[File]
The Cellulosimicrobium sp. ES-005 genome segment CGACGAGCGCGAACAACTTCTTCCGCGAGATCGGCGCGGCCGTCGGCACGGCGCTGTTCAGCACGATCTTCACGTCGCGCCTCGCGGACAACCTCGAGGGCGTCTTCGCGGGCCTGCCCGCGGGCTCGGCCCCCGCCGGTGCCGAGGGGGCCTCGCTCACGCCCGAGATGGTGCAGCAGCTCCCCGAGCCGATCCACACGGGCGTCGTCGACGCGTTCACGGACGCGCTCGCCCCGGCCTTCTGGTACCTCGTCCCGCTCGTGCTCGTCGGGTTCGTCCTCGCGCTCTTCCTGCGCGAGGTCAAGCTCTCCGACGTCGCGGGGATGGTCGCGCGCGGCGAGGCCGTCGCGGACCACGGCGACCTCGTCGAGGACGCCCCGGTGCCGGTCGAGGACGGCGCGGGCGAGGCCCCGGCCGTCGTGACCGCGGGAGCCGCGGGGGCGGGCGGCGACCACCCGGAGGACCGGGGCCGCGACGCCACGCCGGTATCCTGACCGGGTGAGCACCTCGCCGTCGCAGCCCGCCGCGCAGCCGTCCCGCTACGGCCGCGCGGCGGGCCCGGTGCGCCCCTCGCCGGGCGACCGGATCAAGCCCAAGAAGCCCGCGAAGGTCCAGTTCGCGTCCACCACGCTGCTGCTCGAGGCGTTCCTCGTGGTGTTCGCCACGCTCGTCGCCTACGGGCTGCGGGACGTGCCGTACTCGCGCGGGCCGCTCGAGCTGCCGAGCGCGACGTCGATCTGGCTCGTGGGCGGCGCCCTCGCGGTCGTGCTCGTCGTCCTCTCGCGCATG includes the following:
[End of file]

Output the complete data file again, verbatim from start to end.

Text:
The Cellulosimicrobium sp. ES-005 genome segment CGACGAGCGCGAACAACTTCTTCCGCGAGATCGGCGCGGCCGTCGGCACGGCGCTGTTCAGCACGATCTTCACGTCGCGCCTCGCGGACAACCTCGAGGGCGTCTTCGCGGGCCTGCCCGCGGGCTCGGCCCCCGCCGGTGCCGAGGGGGCCTCGCTCACGCCCGAGATGGTGCAGCAGCTCCCCGAGCCGATCCACACGGGCGTCGTCGACGCGTTCACGGACGCGCTCGCCCCGGCCTTCTGGTACCTCGTCCCGCTCGTGCTCGTCGGGTTCGTCCTCGCGCTCTTCCTGCGCGAGGTCAAGCTCTCCGACGTCGCGGGGATGGTCGCGCGCGGCGAGGCCGTCGCGGACCACGGCGACCTCGTCGAGGACGCCCCGGTGCCGGTCGAGGACGGCGCGGGCGAGGCCCCGGCCGTCGTGACCGCGGGAGCCGCGGGGGCGGGCGGCGACCACCCGGAGGACCGGGGCCGCGACGCCACGCCGGTATCCTGACCGGGTGAGCACCTCGCCGTCGCAGCCCGCCGCGCAGCCGTCCCGCTACGGCCGCGCGGCGGGCCCGGTGCGCCCCTCGCCGGGCGACCGGATCAAGCCCAAGAAGCCCGCGAAGGTCCAGTTCGCGTCCACCACGCTGCTGCTCGAGGCGTTCCTCGTGGTGTTCGCCACGCTCGTCGCCTACGGGCTGCGGGACGTGCCGTACTCGCGCGGGCCGCTCGAGCTGCCGAGCGCGACGTCGATCTGGCTCGTGGGCGGCGCCCTCGCGGTCGTGCTCGTCGTCCTCTCGCGCATG includes the following: